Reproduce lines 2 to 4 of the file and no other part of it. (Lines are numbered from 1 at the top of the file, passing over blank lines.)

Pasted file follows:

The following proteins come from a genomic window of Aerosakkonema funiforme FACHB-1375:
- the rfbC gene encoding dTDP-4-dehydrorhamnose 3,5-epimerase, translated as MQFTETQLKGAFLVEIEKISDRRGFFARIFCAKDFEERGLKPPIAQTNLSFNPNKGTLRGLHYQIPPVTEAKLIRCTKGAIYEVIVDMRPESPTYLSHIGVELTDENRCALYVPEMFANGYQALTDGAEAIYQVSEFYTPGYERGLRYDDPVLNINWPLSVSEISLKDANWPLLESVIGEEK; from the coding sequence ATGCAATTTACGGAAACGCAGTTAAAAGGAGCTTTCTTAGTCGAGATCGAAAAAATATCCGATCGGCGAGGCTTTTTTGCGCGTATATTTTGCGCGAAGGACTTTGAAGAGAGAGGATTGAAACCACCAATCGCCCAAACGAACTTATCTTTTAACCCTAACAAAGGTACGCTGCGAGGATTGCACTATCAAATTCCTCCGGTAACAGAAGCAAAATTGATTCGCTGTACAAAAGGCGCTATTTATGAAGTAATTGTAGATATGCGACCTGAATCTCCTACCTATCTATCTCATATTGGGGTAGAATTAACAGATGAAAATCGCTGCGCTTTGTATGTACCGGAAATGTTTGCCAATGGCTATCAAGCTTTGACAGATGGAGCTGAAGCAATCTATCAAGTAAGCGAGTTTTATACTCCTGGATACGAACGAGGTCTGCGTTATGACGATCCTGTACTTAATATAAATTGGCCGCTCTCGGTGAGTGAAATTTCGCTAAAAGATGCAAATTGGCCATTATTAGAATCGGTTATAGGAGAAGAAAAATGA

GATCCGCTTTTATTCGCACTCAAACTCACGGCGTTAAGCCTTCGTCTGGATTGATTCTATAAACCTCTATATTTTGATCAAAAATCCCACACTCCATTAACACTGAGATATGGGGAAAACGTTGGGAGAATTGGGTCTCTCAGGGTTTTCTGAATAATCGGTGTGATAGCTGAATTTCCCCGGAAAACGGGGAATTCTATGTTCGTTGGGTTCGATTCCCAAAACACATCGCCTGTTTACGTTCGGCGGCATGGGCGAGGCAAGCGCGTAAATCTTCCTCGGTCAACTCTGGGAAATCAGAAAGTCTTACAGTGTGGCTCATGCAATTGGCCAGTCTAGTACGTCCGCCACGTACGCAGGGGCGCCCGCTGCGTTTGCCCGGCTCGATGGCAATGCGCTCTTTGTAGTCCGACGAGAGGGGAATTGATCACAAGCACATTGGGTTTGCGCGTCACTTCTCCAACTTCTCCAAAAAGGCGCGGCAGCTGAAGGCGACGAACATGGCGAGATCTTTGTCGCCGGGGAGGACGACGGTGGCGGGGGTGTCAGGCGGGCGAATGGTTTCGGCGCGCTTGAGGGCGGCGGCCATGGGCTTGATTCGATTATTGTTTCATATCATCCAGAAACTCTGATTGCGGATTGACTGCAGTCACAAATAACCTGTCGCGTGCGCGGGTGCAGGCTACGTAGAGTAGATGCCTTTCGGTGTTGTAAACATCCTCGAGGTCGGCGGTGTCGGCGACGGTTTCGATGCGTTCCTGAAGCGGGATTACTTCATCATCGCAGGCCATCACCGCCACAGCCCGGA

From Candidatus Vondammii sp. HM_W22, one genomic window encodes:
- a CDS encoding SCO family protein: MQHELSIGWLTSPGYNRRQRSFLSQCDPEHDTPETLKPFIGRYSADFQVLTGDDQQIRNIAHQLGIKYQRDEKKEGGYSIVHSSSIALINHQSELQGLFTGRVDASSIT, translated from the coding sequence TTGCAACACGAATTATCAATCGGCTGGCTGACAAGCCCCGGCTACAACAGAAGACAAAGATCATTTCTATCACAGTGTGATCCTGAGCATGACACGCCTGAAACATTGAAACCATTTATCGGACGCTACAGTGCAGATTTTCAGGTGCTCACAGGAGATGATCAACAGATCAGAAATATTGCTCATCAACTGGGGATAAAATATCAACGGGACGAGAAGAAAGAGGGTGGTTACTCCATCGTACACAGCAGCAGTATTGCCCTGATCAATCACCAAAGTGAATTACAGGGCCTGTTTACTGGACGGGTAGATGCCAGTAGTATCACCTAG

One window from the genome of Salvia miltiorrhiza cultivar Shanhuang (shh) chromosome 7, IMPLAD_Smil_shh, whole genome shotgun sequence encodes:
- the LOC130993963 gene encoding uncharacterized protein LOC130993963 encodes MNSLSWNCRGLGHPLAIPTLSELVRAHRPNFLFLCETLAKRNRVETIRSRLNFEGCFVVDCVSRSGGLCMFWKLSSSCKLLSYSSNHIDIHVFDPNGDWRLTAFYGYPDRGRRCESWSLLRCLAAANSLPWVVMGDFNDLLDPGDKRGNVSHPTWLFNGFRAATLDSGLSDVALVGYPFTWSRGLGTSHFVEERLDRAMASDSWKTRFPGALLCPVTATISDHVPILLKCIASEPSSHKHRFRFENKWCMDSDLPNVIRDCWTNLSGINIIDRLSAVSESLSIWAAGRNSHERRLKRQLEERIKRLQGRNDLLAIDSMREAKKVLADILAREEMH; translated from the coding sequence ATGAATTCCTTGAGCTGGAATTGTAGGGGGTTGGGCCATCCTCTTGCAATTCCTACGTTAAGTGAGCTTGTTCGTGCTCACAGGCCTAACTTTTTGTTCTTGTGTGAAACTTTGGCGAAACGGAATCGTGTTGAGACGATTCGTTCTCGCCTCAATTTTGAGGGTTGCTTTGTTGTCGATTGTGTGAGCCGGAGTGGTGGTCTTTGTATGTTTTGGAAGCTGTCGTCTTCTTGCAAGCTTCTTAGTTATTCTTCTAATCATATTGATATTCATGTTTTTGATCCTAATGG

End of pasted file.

- the rfbC gene encoding dTDP-4-dehydrorhamnose 3,5-epimerase, translated as MQFTETQLKGAFLVEIEKISDRRGFFARIFCAKDFEERGLKPPIAQTNLSFNPNKGTLRGLHYQIPPVTEAKLIRCTKGAIYEVIVDMRPESPTYLSHIGVELTDENRCALYVPEMFANGYQALTDGAEAIYQVSEFYTPGYERGLRYDDPVLNINWPLSVSEISLKDANWPLLESVIGEEK; from the coding sequence ATGCAATTTACGGAAACGCAGTTAAAAGGAGCTTTCTTAGTCGAGATCGAAAAAATATCCGATCGGCGAGGCTTTTTTGCGCGTATATTTTGCGCGAAGGACTTTGAAGAGAGAGGATTGAAACCACCAATCGCCCAAACGAACTTATCTTTTAACCCTAACAAAGGTACGCTGCGAGGATTGCACTATCAAATTCCTCCGGTAACAGAAGCAAAATTGATTCGCTGTACAAAAGGCGCTATTTATGAAGTAATTGTAGATATGCGACCTGAATCTCCTACCTATCTATCTCATATTGGGGTAGAATTAACAGATGAAAATCGCTGCGCTTTGTATGTACCGGAAATGTTTGCCAATGGCTATCAAGCTTTGACAGATGGAGCTGAAGCAATCTATCAAGTAAGCGAGTTTTATACTCCTGGATACGAACGAGGTCTGCGTTATGACGATCCTGTACTTAATATAAATTGGCCGCTCTCGGTGAGTGAAATTTCGCTAAAAGATGCAAATTGGCCATTATTAGAATCGGTTATAGGAGAAGAAAAATGA

GATCCGCTTTTATTCGCACTCAAACTCACGGCGTTAAGCCTTCGTCTGGATTGATTCTATAAACCTCTATATTTTGATCAAAAATCCCACACTCCATTAACACTGAGATATGGGGAAAACGTTGGGAGAATTGGGTCTCTCAGGGTTTTCTGAATAATCGGTGTGATAGCTGAATTTCCCCGGAAAACGGGGAATTCTATGTTCGTTGGGTTCGATTCCCAAAACACATCGCCTGTTTACGTTCGGCGGCATGGGCGAGGCAAGCGCGTAAATCTTCCTCGGTCAACTCTGGGAAATCAGAAAGTCTTACAGTGTGGCTCATGCAATTGGCCAGTCTAGTACGTCCGCCACGTACGCAGGGGCGCCCGCTGCGTTTGCCCGGCTCGATGGCAATGCGCTCTTTGTAGTCCGACGAGAGGGGAATTGATCACAAGCACATTGGGTTTGCGCGTCACTTCTCCAACTTCTCCAAAAAGGCGCGGCAGCTGAAGGCGACGAACATGGCGAGATCTTTGTCGCCGGGGAGGACGACGGTGGCGGGGGTGTCAGGCGGGCGAATGGTTTCGGCGCGCTTGAGGGCGGCGGCCATGGGCTTGATTCGATTATTGTTTCATATCATCCAGAAACTCTGATTGCGGATTGACTGCAGTCACAAATAACCTGTCGCGTGCGCGGGTGCAGGCTACGTAGAGTAGATGCCTTTCGGTGTTGTAAACATCCTCGAGGTCGGCGGTGTCGGCGACGGTTTCGATGCGTTCCTGAAGCGGGATTACTTCATCATCGCAGGCCATCACCGCCACAGCCCGGA

From Candidatus Vondammii sp. HM_W22, one genomic window encodes: